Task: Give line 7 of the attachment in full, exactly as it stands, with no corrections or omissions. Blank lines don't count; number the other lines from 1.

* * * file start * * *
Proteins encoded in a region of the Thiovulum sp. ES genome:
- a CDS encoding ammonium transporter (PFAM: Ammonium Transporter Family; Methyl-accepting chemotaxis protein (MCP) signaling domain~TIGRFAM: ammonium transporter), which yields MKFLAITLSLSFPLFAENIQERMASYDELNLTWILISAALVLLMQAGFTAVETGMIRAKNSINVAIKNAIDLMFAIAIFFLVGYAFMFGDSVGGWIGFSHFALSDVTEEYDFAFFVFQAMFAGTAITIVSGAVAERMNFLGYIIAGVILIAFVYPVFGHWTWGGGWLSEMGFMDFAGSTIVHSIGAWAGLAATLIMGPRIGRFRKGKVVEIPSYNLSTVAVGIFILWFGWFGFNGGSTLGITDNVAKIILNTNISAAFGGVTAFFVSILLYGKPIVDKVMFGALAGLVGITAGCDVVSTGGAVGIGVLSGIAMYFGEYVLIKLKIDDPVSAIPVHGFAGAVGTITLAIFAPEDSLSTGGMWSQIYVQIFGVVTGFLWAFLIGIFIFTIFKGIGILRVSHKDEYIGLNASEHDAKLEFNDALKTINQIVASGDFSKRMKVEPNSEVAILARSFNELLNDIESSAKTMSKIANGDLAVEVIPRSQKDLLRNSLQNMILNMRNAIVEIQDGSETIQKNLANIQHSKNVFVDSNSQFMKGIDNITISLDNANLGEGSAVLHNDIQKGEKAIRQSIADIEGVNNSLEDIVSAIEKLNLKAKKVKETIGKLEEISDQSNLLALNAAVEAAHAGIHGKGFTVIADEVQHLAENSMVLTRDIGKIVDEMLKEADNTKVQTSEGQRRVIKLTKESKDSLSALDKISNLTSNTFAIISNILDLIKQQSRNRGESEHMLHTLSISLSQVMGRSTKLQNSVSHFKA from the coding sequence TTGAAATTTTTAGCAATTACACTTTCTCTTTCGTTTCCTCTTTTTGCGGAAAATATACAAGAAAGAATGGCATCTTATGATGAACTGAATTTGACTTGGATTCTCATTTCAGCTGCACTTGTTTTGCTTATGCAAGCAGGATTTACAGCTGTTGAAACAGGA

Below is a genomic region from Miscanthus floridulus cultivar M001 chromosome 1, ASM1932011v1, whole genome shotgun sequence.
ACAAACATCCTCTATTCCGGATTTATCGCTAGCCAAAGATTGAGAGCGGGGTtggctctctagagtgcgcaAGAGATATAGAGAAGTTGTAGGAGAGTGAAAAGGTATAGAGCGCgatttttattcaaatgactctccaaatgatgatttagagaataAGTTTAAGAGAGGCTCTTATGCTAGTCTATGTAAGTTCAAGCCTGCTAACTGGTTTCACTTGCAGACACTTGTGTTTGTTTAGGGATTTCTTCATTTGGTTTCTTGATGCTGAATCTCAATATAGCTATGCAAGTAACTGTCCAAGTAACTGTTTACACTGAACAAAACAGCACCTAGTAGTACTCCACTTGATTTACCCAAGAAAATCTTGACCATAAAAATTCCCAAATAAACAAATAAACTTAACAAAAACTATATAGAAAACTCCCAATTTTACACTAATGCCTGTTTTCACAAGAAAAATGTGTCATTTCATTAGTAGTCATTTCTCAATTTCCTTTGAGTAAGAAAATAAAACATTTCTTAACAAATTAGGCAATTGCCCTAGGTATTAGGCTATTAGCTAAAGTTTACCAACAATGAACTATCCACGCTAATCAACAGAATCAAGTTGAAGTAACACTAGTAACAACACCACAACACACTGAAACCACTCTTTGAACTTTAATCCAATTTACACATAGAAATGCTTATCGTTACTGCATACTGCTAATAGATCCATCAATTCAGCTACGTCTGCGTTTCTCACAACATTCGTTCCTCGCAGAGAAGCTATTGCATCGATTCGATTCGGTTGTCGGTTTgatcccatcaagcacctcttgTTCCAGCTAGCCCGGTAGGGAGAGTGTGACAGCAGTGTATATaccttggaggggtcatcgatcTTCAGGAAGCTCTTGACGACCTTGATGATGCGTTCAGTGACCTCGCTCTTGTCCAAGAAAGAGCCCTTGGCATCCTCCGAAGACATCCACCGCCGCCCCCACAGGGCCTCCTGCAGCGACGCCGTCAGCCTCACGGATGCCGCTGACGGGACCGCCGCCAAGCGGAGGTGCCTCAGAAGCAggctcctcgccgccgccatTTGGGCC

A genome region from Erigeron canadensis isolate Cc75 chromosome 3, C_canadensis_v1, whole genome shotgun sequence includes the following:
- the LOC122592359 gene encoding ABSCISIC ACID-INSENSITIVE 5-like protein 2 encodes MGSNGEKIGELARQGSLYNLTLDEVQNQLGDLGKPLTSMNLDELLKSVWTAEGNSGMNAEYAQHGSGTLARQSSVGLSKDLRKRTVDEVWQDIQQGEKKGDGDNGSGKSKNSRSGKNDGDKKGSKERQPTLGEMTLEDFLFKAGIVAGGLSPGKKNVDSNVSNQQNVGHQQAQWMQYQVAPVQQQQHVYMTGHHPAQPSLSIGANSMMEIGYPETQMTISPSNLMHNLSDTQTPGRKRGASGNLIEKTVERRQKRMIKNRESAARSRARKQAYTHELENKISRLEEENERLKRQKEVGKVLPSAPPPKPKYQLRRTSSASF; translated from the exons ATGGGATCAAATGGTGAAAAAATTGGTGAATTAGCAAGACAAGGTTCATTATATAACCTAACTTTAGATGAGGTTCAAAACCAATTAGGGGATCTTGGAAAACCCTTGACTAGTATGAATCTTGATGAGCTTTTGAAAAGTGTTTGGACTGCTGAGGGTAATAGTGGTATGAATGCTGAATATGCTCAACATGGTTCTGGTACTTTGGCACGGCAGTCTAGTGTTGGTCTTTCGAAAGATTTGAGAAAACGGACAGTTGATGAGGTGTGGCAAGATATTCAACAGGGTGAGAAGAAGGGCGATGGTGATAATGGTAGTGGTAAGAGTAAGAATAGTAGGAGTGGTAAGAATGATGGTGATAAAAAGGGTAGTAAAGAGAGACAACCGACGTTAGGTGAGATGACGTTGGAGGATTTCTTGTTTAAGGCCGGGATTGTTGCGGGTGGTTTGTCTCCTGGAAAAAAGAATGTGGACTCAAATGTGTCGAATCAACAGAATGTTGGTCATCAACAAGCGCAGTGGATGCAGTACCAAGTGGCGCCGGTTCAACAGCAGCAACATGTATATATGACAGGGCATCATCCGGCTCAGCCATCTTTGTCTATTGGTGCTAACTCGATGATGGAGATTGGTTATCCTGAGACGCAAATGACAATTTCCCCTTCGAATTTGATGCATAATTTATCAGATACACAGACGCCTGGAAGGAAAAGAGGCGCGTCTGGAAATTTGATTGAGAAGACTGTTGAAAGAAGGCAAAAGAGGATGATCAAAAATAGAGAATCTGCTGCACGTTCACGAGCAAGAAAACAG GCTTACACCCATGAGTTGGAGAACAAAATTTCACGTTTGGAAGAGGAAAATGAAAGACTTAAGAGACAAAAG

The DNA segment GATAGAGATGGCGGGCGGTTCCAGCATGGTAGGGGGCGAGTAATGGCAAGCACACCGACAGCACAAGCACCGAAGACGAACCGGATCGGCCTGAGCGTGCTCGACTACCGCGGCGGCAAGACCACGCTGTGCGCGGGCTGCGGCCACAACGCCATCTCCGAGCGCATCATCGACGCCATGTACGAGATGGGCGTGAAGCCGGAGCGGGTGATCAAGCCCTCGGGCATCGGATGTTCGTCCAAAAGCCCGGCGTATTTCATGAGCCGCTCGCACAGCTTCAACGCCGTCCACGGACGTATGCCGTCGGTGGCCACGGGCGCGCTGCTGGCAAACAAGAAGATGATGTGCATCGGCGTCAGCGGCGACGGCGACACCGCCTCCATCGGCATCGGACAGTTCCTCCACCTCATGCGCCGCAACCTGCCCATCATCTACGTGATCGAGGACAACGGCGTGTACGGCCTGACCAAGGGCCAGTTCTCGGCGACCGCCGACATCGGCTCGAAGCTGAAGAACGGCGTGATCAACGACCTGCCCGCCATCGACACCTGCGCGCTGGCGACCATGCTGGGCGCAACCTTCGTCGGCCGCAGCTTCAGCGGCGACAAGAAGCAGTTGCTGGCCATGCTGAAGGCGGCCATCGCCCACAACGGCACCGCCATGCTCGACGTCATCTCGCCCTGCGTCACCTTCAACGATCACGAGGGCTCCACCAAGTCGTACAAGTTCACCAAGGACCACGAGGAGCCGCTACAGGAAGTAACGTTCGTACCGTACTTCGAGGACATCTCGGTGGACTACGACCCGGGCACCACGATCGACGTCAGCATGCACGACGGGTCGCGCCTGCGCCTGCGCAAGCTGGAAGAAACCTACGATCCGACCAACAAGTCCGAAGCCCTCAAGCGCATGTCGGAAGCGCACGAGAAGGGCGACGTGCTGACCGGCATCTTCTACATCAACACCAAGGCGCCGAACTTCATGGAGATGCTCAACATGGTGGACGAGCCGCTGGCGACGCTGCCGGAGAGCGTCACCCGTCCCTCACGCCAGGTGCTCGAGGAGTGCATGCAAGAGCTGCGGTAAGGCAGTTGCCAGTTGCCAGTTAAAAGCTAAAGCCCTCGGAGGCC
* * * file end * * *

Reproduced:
The DNA segment GATAGAGATGGCGGGCGGTTCCAGCATGGTAGGGGGCGAGTAATGGCAAGCACACCGACAGCACAAGCACCGAAGACGAACCGGATCGGCCTGAGCGTGCTCGACTACCGCGGCGGCAAGACCACGCTGTGCGCGGGCTGCGGCCACAACGCCATCTCCGAGCGCATCATCGACGCCATGTACGAGATGGGCGTGAAGCCGGAGCGGGTGATCAAGCCCTCGGGCATCGGATGTTCGTCCAAAAGCCCGGCGTATTTCATGAGCCGCTCGCACAGCTTCAACGCCGTCCACGGACGTATGCCGTCGGTGGCCACGGGCGCGCTGCTGGCAAACAAGAAGATGATGTGCATCGGCGTCAGCGGCGACGGCGACACCGCCTCCATCGGCATCGGACAGTTCCTCCACCTCATGCGCCGCAACCTGCCCATCATCTACGTGATCGAGGACAACGGCGTGTACGGCCTGACCAAGGGCCAGTTCTCGGCGACCGCCGACATCGGCTCGAAGCTGAAGAACGGCGTGATCAACGACCTGCCCGCCATCGACACCTGCGCGCTGGCGACCATGCTGGGCGCAACCTTCGTCGGCCGCAGCTTCAGCGGCGACAAGAAGCAGTTGCTGGCCATGCTGAAGGCGGCCATCGCCCACAACGGCACCGCCATGCTCGACGTCATCTCGCCCTGCGTCACCTTCAACGATCACGAGGGCTCCACCAAGTCGTACAAGTTCACCAAGGACCACGAGGAGCCGCTACAGGAAGTAACGTTCGTACCGTACTTCGAGGACATCTCGGTGGACTACGACCCGGGCACCACGATCGACGTCAGCATGCACGACGGGTCGCGCCTGCGCCTGCGCAAGCTGGAAGAAACCTACGATCCGACCAACAAGTCCGAAGCCCTCAAGCGCATGTCGGAAGCGCACGAGAAGGGCGACGTGCTGACCGGCATCTTCTACATCAACACCAAGGCGCCGAACTTCATGGAGATGCTCAACATGGTGGACGAGCCGCTGGCGACGCTGCCGGAGAGCGTCACCCGTCCCTCACGCCAGGTGCTCGAGGAGTGCATGCAAGAGCTGCGGTAAGGCAGTTGCCAGTTGCCAGTTAAAAGCTAAAGCCCTCGGAGGCC